Microbial fuel cells

Can bacteria help meet our energy needs by turning waste-water into electricity or hydrogen? The discovery that some bacterial species common in soil and water can generate electrical current in microbial fuel cells (MFCs) raises intriguing possibilities for a different kind of bioenergy – bioelectricity. In MFCs electrogenic bacteria generate electric power from metabolism of organic molecules in soil, sewage or waste-water. Anaerobically respiring bacteria transfer electrons from organic molecules via NAD+/NADH (redox reactions of glycolysis, pyruvate oxidation and the citric acid cycle) to an extracellular electron acceptor (the anode). The difference in redox potential between the anoxic environment of the anode and the oxygenated environment of the cathode generates a voltage difference, and electric current that depends on the overall rate of bacterial metabolism.

MFCs illustrate key concepts for introductory biology students:

  1. Respiration consists of electron-transfer reactions that take electrons from organic molecules and transfer them to an electron transport chain localized in the membrane, and ultimately to a terminal electron acceptor.
  2. In the absence of oxygen, microbial anaerobic respiration uses alternative terminal electron acceptors other than oxygen.

The Mudwatt by Keegotech is a simple microbial fuel cell. It features living soil, a container, and two electrodes. The key is that the two electrodes are placed in different redox environments. One electrode (the anode) is 5-6 cm deep in the soil, in an anoxic layer. The other electrode (the cathode) is at the top of the soil, exposed to air containing oxygen.

Microbes at the anode metabolize organic carbon through anaerobic respiratory pathways. As in aerobic respiration, anaerobic respiration oxidizes organic carbon to reduce NAD+ to NADH. The electrons flow from NADH through the electron transport chain localized in the bacterial plasma membrane to generate a proton gradient across the membrane. The resulting proton motive force powers oxidative phosphorylation of ATP from ADP and inorganic phosphate.

However, in the absence of oxygen, electrons flowing down the electron transport chain reduce (give electrons to) alternative electron acceptors such as nitrate or sulfate. The difference in redox potential between NADH (-320 mV) and the terminal electron acceptor determines how much ATP the bacterium can make per mole of organic carbon respired. Bacteria undergoing aerobic respiration make the most ATP because oxygen at +820 mV has the highest redox potential among electron acceptors, resulting in a net potential difference from NADH of 1.14 V. Bacteria in anoxic sediments that reduce sulfate (-220 mV) make much less ATP per mole of organic carbon respired, with only 100 mV of potential difference from NADH.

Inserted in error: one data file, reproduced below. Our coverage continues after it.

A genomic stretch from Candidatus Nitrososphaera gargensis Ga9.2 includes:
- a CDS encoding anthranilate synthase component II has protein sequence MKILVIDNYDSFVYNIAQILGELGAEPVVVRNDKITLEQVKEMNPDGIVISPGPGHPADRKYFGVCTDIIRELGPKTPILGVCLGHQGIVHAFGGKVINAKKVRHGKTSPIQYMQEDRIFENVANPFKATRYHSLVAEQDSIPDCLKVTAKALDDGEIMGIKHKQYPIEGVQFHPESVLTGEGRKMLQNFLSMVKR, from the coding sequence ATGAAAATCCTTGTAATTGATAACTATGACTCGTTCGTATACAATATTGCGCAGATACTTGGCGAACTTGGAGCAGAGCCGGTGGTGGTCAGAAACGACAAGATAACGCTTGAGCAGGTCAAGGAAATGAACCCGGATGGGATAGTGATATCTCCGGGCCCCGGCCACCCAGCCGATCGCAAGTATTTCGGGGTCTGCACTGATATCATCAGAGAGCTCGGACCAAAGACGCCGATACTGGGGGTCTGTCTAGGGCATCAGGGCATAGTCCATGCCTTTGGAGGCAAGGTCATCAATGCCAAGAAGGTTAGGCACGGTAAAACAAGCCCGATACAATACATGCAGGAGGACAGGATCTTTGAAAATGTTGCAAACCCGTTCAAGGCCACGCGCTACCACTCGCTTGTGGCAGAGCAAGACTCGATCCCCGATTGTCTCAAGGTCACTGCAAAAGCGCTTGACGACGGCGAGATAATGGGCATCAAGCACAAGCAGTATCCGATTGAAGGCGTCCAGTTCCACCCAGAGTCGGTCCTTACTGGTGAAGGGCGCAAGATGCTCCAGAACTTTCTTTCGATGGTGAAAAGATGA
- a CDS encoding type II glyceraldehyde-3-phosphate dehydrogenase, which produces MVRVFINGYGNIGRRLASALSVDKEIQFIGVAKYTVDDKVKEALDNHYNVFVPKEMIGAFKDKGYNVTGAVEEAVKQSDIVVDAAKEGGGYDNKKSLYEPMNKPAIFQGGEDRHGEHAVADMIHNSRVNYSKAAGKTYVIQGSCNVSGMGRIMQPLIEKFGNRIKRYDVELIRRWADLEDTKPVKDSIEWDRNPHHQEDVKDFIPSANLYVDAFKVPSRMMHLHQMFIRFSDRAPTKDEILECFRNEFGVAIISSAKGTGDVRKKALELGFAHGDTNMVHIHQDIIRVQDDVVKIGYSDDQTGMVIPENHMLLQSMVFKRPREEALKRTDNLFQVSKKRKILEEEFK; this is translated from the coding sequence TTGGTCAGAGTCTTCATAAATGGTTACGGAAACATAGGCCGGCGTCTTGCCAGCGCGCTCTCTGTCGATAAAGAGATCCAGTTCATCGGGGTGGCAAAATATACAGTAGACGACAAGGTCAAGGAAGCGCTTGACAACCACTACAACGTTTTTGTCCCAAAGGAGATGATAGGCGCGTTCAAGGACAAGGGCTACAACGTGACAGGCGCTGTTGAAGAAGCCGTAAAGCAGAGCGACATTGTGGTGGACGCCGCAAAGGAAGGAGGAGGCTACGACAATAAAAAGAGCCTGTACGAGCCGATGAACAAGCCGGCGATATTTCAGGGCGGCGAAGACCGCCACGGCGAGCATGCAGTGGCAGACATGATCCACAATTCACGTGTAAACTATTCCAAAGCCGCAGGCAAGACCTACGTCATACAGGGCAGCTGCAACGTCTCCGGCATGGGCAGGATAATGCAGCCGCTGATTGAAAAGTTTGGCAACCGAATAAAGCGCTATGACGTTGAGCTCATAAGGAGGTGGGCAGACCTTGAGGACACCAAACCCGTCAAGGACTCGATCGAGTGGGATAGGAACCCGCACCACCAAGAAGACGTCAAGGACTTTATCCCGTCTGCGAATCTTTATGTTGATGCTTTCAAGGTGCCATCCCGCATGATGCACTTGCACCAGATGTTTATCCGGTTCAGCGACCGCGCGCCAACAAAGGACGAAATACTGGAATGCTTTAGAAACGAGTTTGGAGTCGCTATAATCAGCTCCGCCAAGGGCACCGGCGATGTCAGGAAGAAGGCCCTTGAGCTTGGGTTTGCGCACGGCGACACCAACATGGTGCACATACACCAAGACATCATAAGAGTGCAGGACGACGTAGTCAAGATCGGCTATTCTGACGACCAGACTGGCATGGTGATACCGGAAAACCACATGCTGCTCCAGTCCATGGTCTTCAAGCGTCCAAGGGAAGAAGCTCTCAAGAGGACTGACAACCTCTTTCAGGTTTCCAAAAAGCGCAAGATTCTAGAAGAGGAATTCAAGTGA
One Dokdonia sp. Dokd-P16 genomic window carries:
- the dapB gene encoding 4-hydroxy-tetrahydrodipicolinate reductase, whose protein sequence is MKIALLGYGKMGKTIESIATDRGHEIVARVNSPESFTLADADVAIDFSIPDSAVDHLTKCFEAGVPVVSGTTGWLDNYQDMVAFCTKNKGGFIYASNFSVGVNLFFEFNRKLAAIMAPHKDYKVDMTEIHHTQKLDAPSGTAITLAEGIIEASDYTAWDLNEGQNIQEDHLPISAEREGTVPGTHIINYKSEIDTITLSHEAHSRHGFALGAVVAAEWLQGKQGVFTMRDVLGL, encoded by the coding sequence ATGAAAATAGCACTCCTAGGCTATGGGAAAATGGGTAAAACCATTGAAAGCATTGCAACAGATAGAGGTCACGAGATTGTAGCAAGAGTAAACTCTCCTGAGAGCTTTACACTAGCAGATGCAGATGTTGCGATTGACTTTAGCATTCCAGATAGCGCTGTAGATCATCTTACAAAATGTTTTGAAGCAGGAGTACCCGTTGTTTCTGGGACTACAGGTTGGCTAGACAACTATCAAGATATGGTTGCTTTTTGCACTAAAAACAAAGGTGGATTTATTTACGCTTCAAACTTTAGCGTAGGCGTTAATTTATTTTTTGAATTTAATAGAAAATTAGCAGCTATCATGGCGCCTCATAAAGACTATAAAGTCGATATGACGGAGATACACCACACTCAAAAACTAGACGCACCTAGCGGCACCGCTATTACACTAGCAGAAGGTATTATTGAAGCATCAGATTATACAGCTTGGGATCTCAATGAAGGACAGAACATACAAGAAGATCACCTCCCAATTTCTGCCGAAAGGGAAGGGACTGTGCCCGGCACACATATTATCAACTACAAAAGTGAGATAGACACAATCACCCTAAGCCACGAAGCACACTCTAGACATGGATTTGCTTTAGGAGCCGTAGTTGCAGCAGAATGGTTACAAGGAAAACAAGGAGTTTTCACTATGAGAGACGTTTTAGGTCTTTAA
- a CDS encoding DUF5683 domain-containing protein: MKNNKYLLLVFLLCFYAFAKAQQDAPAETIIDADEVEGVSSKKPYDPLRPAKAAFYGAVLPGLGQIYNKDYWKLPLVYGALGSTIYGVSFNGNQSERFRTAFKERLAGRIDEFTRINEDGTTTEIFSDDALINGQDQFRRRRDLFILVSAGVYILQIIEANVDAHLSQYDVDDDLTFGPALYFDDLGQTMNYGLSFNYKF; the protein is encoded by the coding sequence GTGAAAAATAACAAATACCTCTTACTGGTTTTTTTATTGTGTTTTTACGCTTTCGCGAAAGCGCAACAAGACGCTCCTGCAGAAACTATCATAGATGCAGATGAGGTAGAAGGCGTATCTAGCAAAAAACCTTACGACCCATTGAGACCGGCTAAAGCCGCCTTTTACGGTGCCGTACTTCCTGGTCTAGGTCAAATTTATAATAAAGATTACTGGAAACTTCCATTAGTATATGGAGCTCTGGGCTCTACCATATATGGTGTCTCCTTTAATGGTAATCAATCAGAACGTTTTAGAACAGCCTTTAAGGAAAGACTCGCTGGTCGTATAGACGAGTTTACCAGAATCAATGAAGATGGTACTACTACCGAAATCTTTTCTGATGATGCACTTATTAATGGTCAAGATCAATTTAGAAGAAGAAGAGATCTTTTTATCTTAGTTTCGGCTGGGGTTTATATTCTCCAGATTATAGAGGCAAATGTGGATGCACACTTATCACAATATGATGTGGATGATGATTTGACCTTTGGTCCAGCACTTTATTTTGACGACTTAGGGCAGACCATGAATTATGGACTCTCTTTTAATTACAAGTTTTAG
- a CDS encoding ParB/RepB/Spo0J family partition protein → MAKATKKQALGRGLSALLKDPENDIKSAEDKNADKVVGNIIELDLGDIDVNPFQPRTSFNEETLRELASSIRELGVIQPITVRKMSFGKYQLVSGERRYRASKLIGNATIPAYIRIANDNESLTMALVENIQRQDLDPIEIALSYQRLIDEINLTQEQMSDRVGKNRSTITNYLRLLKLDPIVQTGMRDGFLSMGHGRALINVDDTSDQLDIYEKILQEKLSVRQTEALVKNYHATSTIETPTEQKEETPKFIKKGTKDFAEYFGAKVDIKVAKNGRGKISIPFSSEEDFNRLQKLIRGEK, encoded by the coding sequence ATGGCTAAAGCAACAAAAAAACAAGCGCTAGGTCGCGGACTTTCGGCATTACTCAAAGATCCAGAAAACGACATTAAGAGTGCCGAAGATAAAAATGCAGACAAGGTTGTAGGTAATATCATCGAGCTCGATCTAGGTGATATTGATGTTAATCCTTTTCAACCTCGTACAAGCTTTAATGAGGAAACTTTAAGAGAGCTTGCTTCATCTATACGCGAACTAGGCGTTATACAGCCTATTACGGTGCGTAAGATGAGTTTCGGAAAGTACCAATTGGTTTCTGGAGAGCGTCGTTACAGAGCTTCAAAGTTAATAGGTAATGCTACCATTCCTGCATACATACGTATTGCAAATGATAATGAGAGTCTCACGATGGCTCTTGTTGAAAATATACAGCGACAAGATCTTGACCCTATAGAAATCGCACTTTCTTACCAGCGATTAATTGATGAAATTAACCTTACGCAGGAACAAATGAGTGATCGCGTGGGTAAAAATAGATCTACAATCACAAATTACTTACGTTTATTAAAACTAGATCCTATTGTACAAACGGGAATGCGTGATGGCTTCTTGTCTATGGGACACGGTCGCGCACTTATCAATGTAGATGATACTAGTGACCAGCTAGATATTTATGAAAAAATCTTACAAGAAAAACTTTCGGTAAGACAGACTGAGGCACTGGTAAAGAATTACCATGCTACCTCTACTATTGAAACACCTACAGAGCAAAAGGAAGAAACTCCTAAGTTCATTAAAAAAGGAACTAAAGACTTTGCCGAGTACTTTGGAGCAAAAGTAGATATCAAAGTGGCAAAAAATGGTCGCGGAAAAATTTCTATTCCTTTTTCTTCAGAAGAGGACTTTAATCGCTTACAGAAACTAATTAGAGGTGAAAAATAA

Redox potentials for electron acceptors for microbial respiration

In microbial fuel cells, electrogenic bacteria that can reduce extracellular terminal electron acceptors form a biofilm coating the anode. Using either soluble electron carriers or electrically conductive pilli, they can reduce a solid metal or graphite anode. The microbial fuel cell provides an electrical circuit to conduct electrons from the anode to a cathode placed in an oxygen-rich air/water interface. At the cathode, the electrons combine with oxygen molecules and protons to form water molecules.

Questions:

What are the source molecules for the electrons transmitted to the anode by the electrogenic bacteria?

Where is the electron transport chain located in bacteria?

How do these electrons get from the source molecules to the anode?

If oxygen were present at the anode, what would happen to the electricity output of the MFC?

What is the theoretical maximum voltage output for a single MFC?

If all the NADH produced by the anaerobically respiring bacteria are used to reduce the anode, can these bacteria make ATP? Explain.

Can bacteria running fermentation reactions generate electricity in a MFC?

Resources and references:

Gorby, YA, Yanina, S, McLean, JS, Rosso, KM, Moyles, D, Dohnalkova, A, Beveridge, TJ, Chang, IS, Kim, BH, Kim, KS, Culley, DE, Reed, SB, Romine, MF, Saffarini, DA, Hill, EA, Shi, L, Elias, DA, Kennedy, DW, Pinchuk, G, Watanabe, K, Ishii, S, Logan, B, Nealson, KH and Fredrickson, JK, 2006. Electrically conductive bacterial nanowires produced by Shewanella oneidensis strain MR-1 and other microorganisms, Proc Natl Acad Sci USA 103:11358-11363. DOI: 10.1073/pnas.0604517103

http://www.nsf.gov/news/special_reports/science_nation/wastetoenergy.jsp?WT.mc_id=USNSF_51

B1510_module3_5_respiration_questions_2011Fall – slides with clicker questions

Advanced-Intro-to-MFCs (Keegotech)

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About jchoigt

I'm an Associate Professor in the School of Biology at Georgia Tech, and Faculty Coordinator of the Professional MS Bioinformatics degree program.
This entry was posted in Teaching and learning biology and tagged , , , , . Bookmark the permalink.

One Response to Microbial fuel cells

  1. jchoigt says:

    A report published in Science that coupling MFCs with reverse electrodialysis increases power output: http://www.nature.com/news/giving-waste-water-the-power-to-clean-itself-1.10153
    Cusick, R. D., Kim, Y. & Logan, B. E. Science http://dx.doi.org/10.1126/science.1219330 (2012).

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